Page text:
10-21-2016  4:51 pm      •     
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David Lathan and his brother Jay trade in a coupon for a DTV Converter at a "DTV Converter Box Swap" hosted by Reclaim the Media, Youngstown Cultural Arts Center, the Leadership Academy and several other local organizations during the 17th Annual  Beacon Hill  Festival on June 6, at the  Jefferson   Community Center.

If you still receive your television signal off your old rabbit ears, take notice: On Friday June 12, your television set will no longer receive a signal from local stations.
But it's not too late, digital converter boxes are available at local retailers and $40 converter coupons are still available until July 31. A digital converter box will need to be connected to every television that receives a signal from an analog antennae. Cable and satellite subscribers will not be affected by the nationwide switch, which was originally scheduled to occur in February. President Obama pushed for the delay so more households could prepare themselves.
Unlike an analog signal, a digital signal is transmitted in "data bits." The quality of digital sound and picture is greater than analog, providing higher resolution. It also allows stations to multicast several programs at once. It may also be possible to provide interactive video and data services not possible on analog technology.
The switch frees up airwaves for emergency communications and telecommunications.
If you have not yet applied for the $40 coupon, or received your coupon in the mail, emergency broadcasts are still available on your local radio stations. Every radio station is required by law to broadcast the Emergency Alert System. News, weather, sports and information is broadcast by a number of Seattle radio stations.
To apply for a coupon, households must call 1-888-DTV-2009 or visit www.DTV2009.gov. It typically takes about nine business days to receive your coupons. To track the status of your coupons, visit: https://www.dtv2009.gov/ CheckStatus.aspx.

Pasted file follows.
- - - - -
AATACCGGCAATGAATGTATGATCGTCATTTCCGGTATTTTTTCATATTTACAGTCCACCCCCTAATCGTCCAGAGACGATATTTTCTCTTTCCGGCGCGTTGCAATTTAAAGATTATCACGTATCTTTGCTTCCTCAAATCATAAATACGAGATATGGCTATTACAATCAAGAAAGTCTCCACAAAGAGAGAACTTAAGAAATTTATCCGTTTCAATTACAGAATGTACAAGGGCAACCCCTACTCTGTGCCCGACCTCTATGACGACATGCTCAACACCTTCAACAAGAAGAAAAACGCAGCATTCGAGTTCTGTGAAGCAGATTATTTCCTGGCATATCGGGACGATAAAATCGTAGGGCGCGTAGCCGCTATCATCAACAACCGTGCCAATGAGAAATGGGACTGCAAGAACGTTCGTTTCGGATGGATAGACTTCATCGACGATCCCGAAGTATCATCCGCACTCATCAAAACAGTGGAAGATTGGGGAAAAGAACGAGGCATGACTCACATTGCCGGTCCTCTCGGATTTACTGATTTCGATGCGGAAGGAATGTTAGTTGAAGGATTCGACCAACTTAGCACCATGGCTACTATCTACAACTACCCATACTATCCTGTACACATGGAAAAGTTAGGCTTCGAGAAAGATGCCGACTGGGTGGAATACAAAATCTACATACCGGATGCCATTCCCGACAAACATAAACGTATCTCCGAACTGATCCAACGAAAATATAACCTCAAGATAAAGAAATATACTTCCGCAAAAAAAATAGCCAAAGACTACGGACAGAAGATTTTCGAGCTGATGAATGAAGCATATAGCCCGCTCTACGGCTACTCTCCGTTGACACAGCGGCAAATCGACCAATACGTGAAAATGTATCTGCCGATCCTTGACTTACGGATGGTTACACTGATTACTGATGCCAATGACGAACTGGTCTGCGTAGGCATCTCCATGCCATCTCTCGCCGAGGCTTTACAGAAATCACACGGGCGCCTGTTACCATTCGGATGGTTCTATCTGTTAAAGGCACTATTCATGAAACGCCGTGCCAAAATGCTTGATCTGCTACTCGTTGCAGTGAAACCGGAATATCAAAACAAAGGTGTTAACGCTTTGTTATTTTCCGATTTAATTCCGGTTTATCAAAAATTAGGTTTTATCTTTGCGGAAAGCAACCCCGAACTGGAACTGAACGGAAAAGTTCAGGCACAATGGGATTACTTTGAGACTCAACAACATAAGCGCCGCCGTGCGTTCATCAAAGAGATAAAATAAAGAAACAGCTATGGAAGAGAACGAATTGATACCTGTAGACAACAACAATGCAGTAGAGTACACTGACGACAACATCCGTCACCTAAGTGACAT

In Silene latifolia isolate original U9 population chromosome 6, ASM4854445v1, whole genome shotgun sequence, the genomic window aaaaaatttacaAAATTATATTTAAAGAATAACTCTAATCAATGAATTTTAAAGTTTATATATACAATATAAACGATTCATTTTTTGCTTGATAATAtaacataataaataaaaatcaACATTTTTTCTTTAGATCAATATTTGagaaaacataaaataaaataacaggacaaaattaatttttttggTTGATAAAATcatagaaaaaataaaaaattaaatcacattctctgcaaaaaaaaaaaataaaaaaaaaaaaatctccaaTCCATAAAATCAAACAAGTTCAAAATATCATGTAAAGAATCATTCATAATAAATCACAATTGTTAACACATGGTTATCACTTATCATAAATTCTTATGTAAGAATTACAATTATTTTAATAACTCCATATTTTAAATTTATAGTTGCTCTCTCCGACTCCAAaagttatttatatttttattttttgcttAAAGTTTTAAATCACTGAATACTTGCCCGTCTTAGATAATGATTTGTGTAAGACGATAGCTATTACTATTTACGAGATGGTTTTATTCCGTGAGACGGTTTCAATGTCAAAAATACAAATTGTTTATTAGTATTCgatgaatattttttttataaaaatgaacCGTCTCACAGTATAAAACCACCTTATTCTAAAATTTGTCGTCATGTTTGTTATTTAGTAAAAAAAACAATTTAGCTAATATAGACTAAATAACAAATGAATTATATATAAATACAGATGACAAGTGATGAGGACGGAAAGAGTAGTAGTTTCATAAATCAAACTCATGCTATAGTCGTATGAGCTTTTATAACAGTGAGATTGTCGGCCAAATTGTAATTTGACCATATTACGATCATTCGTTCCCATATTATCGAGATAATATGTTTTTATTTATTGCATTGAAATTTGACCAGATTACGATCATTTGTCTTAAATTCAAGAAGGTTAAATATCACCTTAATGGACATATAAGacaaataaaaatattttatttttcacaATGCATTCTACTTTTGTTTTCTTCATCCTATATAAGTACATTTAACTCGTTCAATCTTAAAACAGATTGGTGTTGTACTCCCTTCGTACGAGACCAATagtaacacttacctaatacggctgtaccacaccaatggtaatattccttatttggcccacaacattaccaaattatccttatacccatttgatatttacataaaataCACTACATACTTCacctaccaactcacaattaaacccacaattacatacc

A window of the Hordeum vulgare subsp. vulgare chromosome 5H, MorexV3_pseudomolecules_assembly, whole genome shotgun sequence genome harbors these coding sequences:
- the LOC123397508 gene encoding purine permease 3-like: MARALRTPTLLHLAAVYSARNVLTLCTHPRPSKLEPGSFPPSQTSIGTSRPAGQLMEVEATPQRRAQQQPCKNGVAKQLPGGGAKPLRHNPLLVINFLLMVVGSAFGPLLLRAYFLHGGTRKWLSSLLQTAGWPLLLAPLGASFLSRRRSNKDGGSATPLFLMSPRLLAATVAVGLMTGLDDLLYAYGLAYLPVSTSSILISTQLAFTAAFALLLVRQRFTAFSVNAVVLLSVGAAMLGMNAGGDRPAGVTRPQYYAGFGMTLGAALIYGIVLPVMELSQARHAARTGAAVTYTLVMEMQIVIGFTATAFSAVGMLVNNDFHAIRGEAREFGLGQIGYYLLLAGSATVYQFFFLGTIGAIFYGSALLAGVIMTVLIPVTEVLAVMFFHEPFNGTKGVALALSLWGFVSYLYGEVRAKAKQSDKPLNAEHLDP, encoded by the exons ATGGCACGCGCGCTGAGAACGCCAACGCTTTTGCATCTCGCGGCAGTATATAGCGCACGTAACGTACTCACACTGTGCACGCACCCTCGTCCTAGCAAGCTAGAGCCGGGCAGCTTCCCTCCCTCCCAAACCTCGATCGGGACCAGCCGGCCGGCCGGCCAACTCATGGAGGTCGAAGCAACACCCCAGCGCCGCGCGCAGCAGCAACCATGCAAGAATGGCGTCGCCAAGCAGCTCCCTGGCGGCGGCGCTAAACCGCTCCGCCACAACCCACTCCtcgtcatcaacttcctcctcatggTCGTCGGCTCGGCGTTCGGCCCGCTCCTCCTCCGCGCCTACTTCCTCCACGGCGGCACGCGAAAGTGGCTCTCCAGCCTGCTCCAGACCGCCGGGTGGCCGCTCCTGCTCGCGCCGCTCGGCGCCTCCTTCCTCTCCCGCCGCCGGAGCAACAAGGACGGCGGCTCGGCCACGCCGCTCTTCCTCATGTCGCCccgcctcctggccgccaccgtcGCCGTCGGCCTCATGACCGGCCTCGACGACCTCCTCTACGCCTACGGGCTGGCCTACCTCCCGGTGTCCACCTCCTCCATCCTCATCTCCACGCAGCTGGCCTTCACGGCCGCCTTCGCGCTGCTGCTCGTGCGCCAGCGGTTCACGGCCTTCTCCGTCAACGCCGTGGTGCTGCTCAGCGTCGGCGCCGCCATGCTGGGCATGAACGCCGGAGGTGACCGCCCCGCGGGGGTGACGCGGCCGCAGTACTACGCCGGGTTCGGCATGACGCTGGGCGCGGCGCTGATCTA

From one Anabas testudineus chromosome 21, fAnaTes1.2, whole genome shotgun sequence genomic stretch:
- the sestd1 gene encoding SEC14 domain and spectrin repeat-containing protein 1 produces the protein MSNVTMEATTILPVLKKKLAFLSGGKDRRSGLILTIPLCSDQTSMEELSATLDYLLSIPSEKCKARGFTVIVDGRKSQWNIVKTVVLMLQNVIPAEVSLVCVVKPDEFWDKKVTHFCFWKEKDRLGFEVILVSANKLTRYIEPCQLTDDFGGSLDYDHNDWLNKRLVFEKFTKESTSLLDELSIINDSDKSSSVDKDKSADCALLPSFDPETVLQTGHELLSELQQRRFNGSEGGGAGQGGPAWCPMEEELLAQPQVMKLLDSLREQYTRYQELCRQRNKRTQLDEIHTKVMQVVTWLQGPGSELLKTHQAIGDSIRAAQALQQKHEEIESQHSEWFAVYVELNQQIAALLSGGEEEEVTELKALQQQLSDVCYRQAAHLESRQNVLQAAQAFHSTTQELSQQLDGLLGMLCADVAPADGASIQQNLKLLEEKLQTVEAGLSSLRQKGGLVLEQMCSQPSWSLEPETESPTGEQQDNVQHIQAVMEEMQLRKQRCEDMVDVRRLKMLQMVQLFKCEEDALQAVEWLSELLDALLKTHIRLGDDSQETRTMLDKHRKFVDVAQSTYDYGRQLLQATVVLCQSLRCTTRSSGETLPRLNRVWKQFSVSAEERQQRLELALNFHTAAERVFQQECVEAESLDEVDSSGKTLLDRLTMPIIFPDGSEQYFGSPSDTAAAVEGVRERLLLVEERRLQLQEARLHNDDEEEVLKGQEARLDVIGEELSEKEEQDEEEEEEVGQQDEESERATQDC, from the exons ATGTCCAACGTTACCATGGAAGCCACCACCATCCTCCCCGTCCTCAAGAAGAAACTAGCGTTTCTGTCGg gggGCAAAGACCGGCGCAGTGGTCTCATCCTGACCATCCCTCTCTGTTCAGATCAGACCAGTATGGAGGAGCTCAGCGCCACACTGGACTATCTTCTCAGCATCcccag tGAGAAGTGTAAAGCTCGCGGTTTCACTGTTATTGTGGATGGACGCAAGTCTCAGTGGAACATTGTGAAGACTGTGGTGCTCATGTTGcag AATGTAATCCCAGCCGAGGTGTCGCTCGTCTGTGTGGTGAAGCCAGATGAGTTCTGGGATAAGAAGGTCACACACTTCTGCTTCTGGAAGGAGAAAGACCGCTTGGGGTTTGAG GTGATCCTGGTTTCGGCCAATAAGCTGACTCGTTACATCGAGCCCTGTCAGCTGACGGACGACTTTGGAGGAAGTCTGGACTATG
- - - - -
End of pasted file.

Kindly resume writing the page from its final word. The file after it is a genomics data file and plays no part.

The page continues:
Some newer television models come with built-in digital receivers. The website, www.dtvtransition.org allows you to check which models come with built in digital tuners. As all local stations are currently broadcasting in digital, it should be possible to receive stations without a converter box after television stations end broadcasting in analog on June 12.
For information on local assistance applying for the coupons, finding a certified retailer that sells the converter boxes, installing a box, antenna trouble-shooting, or other questions, please call or visit your DTV Assistance Center today. Please also make sure your neighbors, friends and family – especially the elderly or non-English speakers – know about the conversion:
For DTV transition assistance in the Seattle-Tacoma area, call 206-508-1277, or visit one of the many drop-in centers, which are open Tuesdays and Thursdays from 5 to 8 p.m.:

• Rainier Community Center, 4600 38th Ave. S.;
• Garfield Community Center, 2323 E. Cherry St.;
• Yesler Community Center, 917 E. Yesler Way;
• Van Asselt Community Center, 2820 S. Myrtle St.

You can also visit www.reclaimthemedia.org/dtv for more information regarding the switch to digital television.

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